When you watch a video called “BORN AND RAISED IN CONCENTRATION CAMP” (provided by Google Tech Talks), there’s a speech at the beginning by Adrian Hong that takes like 30 minutes or something. I highly recommend everyone to watch it. After talking about the situation in North Korea, he talks about helping others in general. Something that impresses me my whole life through are altruistic, selfless people. People who use their intelligence and privilege not to rule but give love and help others.
The reporter asks if he is happy now that he lives in South Korea and is able to eat whatever and whenever he wants. He says that deeply, he’s not happy. And he will never be. Everytime he’s laughing and having fun with his friends, whenever he is eating a delicate dinner, he’s conscious about that the people he left behind struggle the same tragedy every single day. It’s because he has seen the reality. I mean, how can he forget?
His real name however is not Dong-Hyuk. He simply took the name of the certain reporter that helped him immigrate to South Korea. Due to tensions between North Korea, South Korea and China back then, the reporter got fired. But a more important fact than that, he saved a life.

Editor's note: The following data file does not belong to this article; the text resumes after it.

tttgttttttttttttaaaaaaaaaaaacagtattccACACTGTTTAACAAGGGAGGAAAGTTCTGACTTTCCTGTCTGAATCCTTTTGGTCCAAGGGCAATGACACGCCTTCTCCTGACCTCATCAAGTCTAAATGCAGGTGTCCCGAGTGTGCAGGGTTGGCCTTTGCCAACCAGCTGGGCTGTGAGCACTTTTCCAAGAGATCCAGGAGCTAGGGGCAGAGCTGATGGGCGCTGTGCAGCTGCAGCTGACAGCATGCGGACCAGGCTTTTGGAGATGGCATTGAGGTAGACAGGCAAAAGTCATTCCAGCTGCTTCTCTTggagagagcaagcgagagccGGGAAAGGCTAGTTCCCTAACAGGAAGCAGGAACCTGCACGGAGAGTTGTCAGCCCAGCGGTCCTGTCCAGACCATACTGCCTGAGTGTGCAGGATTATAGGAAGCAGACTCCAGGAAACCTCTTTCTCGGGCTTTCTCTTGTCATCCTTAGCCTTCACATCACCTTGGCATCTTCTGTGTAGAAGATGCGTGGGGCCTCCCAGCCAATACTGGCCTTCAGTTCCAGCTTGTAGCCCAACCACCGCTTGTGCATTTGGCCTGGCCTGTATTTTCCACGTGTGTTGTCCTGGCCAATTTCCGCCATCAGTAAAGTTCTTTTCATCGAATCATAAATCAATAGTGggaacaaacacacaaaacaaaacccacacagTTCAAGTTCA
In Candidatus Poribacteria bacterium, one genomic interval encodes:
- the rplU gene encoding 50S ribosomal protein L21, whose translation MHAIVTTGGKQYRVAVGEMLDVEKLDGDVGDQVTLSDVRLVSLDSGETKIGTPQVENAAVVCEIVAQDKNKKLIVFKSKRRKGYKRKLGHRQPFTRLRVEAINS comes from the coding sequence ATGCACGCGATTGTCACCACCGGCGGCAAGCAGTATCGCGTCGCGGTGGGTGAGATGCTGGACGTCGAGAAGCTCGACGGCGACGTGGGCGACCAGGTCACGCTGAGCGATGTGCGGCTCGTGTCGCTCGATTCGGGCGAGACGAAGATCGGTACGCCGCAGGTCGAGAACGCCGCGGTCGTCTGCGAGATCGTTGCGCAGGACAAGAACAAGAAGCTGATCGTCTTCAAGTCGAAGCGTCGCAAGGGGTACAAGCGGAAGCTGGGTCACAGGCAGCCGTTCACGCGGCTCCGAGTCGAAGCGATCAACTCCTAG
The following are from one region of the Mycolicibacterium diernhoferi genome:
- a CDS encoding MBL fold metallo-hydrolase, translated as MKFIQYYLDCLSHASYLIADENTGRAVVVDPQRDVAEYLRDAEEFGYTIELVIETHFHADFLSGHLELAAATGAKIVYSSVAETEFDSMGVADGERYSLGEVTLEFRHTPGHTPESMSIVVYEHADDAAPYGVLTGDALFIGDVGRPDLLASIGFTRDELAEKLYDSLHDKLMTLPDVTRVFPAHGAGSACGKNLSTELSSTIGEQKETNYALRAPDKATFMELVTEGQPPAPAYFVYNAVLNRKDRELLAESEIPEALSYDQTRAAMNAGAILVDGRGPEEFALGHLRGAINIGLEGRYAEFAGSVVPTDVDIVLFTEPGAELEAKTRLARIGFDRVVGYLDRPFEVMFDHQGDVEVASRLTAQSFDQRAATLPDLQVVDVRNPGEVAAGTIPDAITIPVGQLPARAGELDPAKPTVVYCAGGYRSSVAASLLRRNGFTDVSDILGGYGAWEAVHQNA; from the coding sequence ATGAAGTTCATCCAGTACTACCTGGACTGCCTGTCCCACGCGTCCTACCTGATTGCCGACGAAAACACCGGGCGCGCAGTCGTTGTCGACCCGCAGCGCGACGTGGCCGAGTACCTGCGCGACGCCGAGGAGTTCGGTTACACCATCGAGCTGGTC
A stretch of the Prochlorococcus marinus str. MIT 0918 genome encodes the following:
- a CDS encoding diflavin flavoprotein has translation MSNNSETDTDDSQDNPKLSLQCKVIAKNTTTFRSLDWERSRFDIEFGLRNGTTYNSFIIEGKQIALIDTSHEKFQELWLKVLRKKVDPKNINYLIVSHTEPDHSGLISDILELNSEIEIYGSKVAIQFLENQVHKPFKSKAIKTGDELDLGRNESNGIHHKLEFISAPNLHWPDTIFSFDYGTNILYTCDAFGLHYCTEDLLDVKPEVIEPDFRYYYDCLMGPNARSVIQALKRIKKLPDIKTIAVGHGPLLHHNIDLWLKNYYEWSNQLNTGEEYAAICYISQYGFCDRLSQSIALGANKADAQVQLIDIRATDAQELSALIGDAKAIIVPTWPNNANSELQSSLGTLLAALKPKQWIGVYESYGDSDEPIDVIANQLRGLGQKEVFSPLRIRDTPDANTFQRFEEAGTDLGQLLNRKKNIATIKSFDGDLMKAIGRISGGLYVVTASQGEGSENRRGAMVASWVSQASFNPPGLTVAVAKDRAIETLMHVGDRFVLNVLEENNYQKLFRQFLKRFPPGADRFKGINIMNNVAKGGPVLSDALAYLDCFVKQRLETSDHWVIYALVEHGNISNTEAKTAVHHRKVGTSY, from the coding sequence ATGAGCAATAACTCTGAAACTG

The lazy days are over!
I’m going to New York on Thursday. I will try to make a video there because I’m missing video classes. I hope my stomachache will be gone until then..
No songs today.. Recommend me some good songs! And tell me about your inspirational moments. Make me cryyyyy!
North Korean Defector
TONIGHT at 7:30 EST on 60 Minutes, Anderson Cooper will be sitting down with North Korean defector Shin Dong Hyuk to talk about his experiences in the hermit kingdom and how he escaped. Here’s a preview.